US watchdog calls for bank executives to be sacked
James Doran in New York
The Observer, Sunday 5 April 2009
Elizabeth Warren, chief watchdog of America's $700bn (£472bn) bank bailout plan, will this week call for the removal of top executives from Citigroup, AIG and other institutions that have received government funds in a damning report that will question the administration's approach to saving the financial system from collapse.
Warren, a Harvard law professor and chair of the congressional oversight committee monitoring the government's Troubled Asset Relief Program (Tarp), is also set to call for shareholders in those institutions to be "wiped out"...
...Warren also believes there are "dangers inherent" in the approach taken by treasury secretary Tim Geithner, who she says has offered "open-ended subsidies" to some of the world's biggest financial institutions without adequately weighing potential pitfalls. "We want to ensure that the treasury gives the public an alternative approach," she said, adding that she was worried that banks would not recover while they were being fed subsidies. "When are they going to say, enough?" she said...
...She said she did not want to be too hard on Geithner but that he must address the issues in the report. "The very notion that anyone would infuse money into a financially troubled entity without demanding changes in management is preposterous."
Warren ever so slightly tempers her comments about Geithner, but a quick look at her public comments on this matter, up until now, indicates there's significant animosity between the two.
As BigChin reminds us, Warren serves under the auspices of Congress, and without much real power. But, she is the go-to person responsible for oversight of the TARP program in that legislative body, nonetheless.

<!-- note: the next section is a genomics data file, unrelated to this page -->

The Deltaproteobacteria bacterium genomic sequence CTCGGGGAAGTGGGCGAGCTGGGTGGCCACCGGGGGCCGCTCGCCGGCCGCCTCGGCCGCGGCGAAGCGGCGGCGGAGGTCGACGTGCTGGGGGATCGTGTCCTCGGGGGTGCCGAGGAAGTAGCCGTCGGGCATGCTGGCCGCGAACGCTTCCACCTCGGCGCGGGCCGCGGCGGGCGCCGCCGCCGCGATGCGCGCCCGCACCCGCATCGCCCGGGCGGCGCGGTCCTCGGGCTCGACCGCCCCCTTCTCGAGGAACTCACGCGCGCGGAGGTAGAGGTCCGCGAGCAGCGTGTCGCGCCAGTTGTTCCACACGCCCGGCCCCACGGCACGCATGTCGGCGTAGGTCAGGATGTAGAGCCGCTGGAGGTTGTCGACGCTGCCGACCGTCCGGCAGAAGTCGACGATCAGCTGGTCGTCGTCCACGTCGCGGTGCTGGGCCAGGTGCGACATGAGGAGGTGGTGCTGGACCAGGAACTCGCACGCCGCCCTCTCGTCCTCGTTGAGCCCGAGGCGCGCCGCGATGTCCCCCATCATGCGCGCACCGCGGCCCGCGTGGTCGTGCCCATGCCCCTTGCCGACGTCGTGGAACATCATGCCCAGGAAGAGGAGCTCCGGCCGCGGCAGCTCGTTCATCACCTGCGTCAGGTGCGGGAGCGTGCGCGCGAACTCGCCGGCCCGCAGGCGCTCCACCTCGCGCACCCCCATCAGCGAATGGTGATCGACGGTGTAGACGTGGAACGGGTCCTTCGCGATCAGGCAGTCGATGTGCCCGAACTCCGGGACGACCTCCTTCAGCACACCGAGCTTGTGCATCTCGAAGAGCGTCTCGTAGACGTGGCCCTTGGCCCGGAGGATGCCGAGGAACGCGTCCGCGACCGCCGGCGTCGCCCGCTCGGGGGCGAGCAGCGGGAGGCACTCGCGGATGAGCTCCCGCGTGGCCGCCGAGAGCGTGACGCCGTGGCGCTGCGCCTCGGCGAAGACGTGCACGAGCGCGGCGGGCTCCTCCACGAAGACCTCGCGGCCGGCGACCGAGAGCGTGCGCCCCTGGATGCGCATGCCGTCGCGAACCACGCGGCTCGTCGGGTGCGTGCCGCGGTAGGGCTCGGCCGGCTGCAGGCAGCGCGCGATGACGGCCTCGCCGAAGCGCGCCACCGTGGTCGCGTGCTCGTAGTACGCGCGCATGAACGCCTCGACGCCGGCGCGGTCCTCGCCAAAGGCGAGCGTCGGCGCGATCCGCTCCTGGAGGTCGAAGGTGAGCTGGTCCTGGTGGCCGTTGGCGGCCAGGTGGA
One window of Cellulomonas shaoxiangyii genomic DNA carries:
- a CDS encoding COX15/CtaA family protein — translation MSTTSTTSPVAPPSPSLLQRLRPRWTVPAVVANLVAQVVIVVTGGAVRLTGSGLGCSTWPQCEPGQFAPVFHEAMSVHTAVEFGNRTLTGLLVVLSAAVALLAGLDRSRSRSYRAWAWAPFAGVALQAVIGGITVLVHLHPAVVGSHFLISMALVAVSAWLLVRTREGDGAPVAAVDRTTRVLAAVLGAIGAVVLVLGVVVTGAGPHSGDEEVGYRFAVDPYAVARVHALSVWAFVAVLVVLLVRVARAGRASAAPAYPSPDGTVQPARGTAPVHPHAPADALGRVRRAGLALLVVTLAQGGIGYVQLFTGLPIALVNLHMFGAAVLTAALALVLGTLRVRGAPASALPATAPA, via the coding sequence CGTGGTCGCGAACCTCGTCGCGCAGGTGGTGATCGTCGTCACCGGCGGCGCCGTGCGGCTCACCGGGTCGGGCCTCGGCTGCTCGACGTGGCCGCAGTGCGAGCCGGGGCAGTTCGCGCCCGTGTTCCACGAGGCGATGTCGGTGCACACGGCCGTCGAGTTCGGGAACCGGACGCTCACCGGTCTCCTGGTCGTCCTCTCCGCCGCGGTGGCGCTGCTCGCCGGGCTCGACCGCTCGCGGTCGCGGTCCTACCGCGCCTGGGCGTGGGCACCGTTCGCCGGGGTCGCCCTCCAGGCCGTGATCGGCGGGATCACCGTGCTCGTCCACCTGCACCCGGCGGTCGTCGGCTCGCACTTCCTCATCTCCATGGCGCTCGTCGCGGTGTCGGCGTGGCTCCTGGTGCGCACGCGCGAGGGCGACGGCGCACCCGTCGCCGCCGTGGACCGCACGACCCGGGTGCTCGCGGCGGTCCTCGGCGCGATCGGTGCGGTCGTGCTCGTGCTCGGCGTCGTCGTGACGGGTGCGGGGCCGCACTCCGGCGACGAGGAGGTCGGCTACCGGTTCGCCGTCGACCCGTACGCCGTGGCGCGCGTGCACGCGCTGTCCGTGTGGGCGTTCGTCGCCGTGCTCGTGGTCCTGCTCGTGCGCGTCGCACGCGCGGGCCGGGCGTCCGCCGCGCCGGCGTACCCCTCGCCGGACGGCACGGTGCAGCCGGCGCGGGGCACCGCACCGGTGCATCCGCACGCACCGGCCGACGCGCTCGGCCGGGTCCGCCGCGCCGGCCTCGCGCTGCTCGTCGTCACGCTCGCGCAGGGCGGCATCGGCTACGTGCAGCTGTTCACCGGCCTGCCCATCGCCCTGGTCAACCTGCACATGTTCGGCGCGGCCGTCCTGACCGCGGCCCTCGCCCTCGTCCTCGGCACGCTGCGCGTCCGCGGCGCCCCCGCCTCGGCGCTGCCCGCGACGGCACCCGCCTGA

Here's some more from Warren and others on this matter...
Since day one, there's been virtually no oversight cooperation from the Treasury Department with regard to the government's Troubled Asset Relief Program ("TARP"). Unless you've been living in a cave, this is quickly escalating from its originally-budgeted $700 billion to what will certainly be breaking the $2 or $3 trillion mark this year.
Hardly one damn spec of oversight enabled on this massive program, whatsoever?
Then there was this piece from HuffPo, from a little over three weeks ago: "TARP Oversight Panel Says It's Been Ignored By Geithner And Paulson."
Oversight Panel Says It's Been Ignored By Geithner And Paulson
Congress Daily | By Bob Kemper | 03/11/09
The Congressional Oversight Panel, the group charged with overseeing how the federal government allocates $700 billion to prop up the nation's financial institutions, supports greater public disclosure of how the program is working, but the panel itself often can't get the information it needs to do its job, members said today. Damon Silvers, the oversight panel's deputy chairman, told the Joint Economic Committee that he and other panel members are waiting for Treasury Secretary Geithner to appear before them to explain how the Obama administration plans to help failing banks. Among the things the panel still needs to know is how the administration plans to deal with the toxic assets like failed loans and foreclosures that are bogging down banks, panel members said.
The oversight panel had asked Henry Paulson, Treasury secretary in the Bush administration and the chief architect of the Troubled Asset Relief Program, for the same information but never heard back from him, Silvers said. The bottom line, panel members said, is that even though about $300 billion has been spent and another $350 billion has been made available to bail out financial institutions, those who are supposed to be overseeing the program lack the information they need to perform their duties, Silvers said...
With the widely-viewed Scott Pelley piece from 60 Minutes on Sunday, and now this, it sure looks like the crap's about to hit the fan for Tim & Company over the next few days. I can practically see the congresscritters lining up for their soundbites on this one already.